I'm starting out with resistors and would really use some good guidance here. I've researched a lot but still the knowledge is quite dark in my mind and there's things I don't finish understanding.
For instance, I'm working on a project now which consist in converting a set of lights so that they'll work with a USB connector instead of a battery.
The set works with a single AA battery. So the input voltage is 1.5vdc. I've measured the resistance of the lights and the circuit and, unless I measured very wrongly, its resistance is of 178 kohms.
So using a Voltage Divider Calculator I get that if I need to input 5v and the 1.5v and the 178 kohms resistance and I get 76 kohms.
Now, I'm sure I'm doing something wrong. My idea is to get a resistor to bring down the USB 5v to the 1.5v the circuit needs and, when researching, I was pointed toward the Voltage Divider formula as the way to do this but I'm confused as to how it works.
I was playing around with another set of lights that use 3 x AA batteries and found it only had a 200 ohm resistor that connected the positive side to the light series. However, I wasn't able to measure the resistance of the light series itself. Still, both sets I'm talking about have just 10 white leds, so I'm imagining their load to be about the same.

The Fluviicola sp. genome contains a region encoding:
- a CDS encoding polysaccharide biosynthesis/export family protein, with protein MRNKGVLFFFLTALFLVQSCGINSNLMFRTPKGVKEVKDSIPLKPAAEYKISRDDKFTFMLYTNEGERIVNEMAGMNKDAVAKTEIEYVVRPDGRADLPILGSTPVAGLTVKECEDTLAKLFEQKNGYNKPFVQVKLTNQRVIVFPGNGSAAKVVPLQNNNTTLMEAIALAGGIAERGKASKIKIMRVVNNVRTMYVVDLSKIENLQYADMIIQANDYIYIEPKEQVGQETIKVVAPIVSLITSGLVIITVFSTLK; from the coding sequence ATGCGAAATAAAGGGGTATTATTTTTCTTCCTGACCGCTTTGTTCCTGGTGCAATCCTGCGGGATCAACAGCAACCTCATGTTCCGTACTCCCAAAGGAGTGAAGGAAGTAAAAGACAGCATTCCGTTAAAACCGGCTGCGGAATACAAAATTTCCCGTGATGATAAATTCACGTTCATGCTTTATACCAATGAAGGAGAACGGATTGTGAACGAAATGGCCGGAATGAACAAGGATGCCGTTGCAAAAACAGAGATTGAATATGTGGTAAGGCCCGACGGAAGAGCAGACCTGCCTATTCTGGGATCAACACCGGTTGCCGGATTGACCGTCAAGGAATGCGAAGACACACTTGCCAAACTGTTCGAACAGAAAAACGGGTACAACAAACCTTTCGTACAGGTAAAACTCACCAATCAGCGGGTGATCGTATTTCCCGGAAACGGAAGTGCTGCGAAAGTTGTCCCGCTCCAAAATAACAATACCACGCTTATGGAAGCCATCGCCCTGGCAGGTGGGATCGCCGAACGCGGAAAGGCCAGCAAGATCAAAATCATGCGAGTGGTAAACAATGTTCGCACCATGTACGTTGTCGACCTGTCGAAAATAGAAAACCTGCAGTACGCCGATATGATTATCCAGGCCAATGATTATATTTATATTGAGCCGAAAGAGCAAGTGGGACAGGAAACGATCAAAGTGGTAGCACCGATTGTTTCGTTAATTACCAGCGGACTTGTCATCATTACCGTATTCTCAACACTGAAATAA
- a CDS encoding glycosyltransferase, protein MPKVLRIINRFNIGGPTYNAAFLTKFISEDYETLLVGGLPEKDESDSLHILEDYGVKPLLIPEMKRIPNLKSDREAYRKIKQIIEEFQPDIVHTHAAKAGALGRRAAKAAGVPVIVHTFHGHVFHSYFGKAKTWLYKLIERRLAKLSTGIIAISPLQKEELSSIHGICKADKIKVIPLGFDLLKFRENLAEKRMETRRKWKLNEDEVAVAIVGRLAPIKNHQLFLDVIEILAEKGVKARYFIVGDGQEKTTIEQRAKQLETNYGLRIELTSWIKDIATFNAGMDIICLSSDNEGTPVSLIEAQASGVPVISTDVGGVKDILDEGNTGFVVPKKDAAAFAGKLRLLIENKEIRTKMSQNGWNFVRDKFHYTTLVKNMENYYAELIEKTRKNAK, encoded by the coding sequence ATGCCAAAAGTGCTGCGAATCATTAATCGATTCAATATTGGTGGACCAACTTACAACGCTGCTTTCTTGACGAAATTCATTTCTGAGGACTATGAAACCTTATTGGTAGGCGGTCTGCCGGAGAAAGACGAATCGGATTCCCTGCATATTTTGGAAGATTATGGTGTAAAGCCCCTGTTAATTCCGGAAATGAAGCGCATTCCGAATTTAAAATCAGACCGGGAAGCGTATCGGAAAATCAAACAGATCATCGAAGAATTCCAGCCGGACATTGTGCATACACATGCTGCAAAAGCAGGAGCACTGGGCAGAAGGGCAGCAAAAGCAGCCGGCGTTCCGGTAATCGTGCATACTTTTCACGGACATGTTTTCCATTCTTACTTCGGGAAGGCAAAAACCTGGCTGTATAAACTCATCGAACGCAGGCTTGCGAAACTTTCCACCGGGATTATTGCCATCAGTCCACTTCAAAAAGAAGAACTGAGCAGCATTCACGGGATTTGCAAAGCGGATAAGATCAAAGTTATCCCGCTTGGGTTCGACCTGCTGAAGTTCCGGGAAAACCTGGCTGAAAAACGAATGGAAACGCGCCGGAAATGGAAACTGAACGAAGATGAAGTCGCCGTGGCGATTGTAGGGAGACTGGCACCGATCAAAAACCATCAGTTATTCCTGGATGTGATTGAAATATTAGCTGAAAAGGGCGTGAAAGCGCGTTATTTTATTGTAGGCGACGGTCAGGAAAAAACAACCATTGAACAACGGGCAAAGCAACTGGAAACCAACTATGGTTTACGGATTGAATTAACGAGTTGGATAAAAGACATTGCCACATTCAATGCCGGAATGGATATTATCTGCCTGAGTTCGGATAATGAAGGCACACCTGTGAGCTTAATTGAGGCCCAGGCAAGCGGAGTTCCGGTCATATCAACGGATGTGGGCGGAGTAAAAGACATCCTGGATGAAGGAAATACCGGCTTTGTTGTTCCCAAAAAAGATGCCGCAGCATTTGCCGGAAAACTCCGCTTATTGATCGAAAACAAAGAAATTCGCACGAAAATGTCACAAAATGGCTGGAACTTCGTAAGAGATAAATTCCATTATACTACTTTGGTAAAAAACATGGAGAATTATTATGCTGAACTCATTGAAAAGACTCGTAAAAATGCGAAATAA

This second set I'm also planning on converting to 5vdc but first I need to understand how to go about doing it; that is, how I can calculate what I would need in order to get a circuit that takes 1.5vdc and another that takes 4.5vdc and make each work with 5vdc. If anyone could point me out in the right direction and/or clarify certain concepts that I fear I've got wrong, I would appreciate it greatly!
Thanks for all your responses! And I really an VERY sorry that my question (and in fact all my knowledge on electronics) is very much all over the place! I am, as I said, starting out; I'm a very excited amateur that wants very much to learn but hasn't learned anything formally. So please bear with me!
After a couple of the comments, I went back and (yes, I forgot to say there was a circuit on one of the streams of lights) found a capacitor in the circuit, which I'm assuming is used in order to allow the stream to be powered by the single AA battery (1.5 v).
Now, the second stream only has a resistor after the 3 x AAs. As the number of LEDs there was the same as in the first stream and they were both warm white, I went under the assumption that both worked with about 3.5 vdc and a current that a AA can provide. So I tested the stream and found that, yes, it works with 3.5 vdc. So my target voltage is that. And I believe the current out of a 5v USB output will be OK if the original power source was a (or 3) AA battery(ies).
I may be wrong, though, and would very much like your help. But I've since read a couple of things (here and elsewhere) that may be of use to me. What is seemingly the easiest solution, although I don't know if it'll work:
trying to power with 3.5V and how much current you need. If all you want is just to get replacement for pair of AA batteries, just put two 1N4001 diodes in series.
Will that work, do you think?